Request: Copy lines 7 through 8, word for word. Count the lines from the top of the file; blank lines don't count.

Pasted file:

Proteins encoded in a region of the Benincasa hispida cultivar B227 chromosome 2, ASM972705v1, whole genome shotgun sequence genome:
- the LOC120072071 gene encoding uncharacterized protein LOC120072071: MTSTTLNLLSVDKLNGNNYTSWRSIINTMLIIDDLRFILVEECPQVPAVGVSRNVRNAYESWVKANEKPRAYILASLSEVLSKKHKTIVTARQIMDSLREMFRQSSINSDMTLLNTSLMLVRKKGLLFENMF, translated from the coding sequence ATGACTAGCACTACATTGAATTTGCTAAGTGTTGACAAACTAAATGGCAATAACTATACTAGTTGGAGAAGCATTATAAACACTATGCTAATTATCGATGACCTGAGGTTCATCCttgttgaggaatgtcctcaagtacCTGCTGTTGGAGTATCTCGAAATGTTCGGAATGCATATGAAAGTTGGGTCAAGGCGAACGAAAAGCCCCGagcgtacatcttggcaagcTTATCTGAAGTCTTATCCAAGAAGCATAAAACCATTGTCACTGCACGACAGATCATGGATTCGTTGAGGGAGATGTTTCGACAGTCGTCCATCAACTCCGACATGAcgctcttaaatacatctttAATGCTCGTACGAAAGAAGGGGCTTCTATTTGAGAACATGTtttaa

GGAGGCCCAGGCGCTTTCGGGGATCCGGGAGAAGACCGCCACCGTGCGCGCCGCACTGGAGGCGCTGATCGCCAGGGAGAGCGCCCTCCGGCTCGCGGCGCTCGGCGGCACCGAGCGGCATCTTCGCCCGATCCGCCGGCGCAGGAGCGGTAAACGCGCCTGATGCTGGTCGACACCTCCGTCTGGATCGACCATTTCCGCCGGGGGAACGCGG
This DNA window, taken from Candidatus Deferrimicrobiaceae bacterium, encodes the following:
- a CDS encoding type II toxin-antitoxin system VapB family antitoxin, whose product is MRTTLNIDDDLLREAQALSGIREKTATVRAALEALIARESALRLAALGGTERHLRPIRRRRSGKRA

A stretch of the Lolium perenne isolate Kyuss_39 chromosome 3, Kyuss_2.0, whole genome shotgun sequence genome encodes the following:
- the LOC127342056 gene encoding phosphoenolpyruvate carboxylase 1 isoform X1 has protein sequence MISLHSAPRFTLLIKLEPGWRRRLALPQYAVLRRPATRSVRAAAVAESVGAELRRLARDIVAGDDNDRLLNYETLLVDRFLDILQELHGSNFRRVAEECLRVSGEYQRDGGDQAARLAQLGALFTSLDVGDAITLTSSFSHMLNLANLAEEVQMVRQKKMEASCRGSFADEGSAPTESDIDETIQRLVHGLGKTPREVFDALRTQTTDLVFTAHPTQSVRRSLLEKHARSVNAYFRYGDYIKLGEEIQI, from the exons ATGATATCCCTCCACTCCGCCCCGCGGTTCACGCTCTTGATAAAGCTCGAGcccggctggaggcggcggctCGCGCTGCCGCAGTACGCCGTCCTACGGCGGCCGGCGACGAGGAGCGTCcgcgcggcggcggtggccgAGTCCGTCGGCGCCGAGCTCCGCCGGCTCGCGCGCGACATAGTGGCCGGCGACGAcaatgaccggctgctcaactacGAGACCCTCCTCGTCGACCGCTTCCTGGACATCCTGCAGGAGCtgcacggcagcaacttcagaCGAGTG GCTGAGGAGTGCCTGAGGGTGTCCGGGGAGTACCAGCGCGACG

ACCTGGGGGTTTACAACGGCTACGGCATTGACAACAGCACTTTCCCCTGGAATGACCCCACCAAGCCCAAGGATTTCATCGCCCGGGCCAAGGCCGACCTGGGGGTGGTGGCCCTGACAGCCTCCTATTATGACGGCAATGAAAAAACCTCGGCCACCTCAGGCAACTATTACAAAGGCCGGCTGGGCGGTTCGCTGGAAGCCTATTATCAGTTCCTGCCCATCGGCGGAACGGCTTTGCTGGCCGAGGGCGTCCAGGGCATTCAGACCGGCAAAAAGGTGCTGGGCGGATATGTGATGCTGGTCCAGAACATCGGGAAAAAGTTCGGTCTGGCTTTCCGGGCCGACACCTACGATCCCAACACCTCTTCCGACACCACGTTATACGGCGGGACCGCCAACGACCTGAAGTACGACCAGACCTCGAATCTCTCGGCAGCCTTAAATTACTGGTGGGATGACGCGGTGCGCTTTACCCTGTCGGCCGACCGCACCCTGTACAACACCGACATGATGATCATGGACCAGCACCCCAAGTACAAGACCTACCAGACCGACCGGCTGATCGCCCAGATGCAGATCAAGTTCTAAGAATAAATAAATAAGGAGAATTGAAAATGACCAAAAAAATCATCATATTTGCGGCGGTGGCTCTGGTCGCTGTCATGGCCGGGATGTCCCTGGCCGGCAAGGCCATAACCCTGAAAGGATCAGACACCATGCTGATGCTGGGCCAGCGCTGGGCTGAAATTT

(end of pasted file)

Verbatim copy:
- the LOC127342056 gene encoding phosphoenolpyruvate carboxylase 1 isoform X1 has protein sequence MISLHSAPRFTLLIKLEPGWRRRLALPQYAVLRRPATRSVRAAAVAESVGAELRRLARDIVAGDDNDRLLNYETLLVDRFLDILQELHGSNFRRVAEECLRVSGEYQRDGGDQAARLAQLGALFTSLDVGDAITLTSSFSHMLNLANLAEEVQMVRQKKMEASCRGSFADEGSAPTESDIDETIQRLVHGLGKTPREVFDALRTQTTDLVFTAHPTQSVRRSLLEKHARSVNAYFRYGDYIKLGEEIQI, from the exons ATGATATCCCTCCACTCCGCCCCGCGGTTCACGCTCTTGATAAAGCTCGAGcccggctggaggcggcggctCGCGCTGCCGCAGTACGCCGTCCTACGGCGGCCGGCGACGAGGAGCGTCcgcgcggcggcggtggccgAGTCCGTCGGCGCCGAGCTCCGCCGGCTCGCGCGCGACATAGTGGCCGGCGACGAcaatgaccggctgctcaactacGAGACCCTCCTCGTCGACCGCTTCCTGGACATCCTGCAGGAGCtgcacggcagcaacttcagaCGAGTG GCTGAGGAGTGCCTGAGGGTGTCCGGGGAGTACCAGCGCGACG

ACCTGGGGGTTTACAACGGCTACGGCATTGACAACAGCACTTTCCCCTGGAATGACCCCACCAAGCCCAAGGATTTCATCGCCCGGGCCAAGGCCGACCTGGGGGTGGTGGCCCTGACAGCCTCCTATTATGACGGCAATGAAAAAACCTCGGCCACCTCAGGCAACTATTACAAAGGCCGGCTGGGCGGTTCGCTGGAAGCCTATTATCAGTTCCTGCCCATCGGCGGAACGGCTTTGCTGGCCGAGGGCGTCCAGGGCATTCAGACCGGCAAAAAGGTGCTGGGCGGATATGTGATGCTGGTCCAGAACATCGGGAAAAAGTTCGGTCTGGCTTTCCGGGCCGACACCTACGATCCCAACACCTCTTCCGACACCACGTTATACGGCGGGACCGCCAACGACCTGAAGTACGACCAGACCTCGAATCTCTCGGCAGCCTTAAATTACTGGTGGGATGACGCGGTGCGCTTTACCCTGTCGGCCGACCGCACCCTGTACAACACCGACATGATGATCATGGACCAGCACCCCAAGTACAAGACCTACCAGACCGACCGGCTGATCGCCCAGATGCAGATCAAGTTCTAAGAATAAATAAATAAGGAGAATTGAAAATGACCAAAAAAATCATCATATTTGCGGCGGTGGCTCTGGTCGCTGTCATGGCCGGGATGTCCCTGGCCGGCAAGGCCATAACCCTGAAAGGATCAGACACCATGCTGATGCTGGGCCAGCGCTGGGCTGAAATTT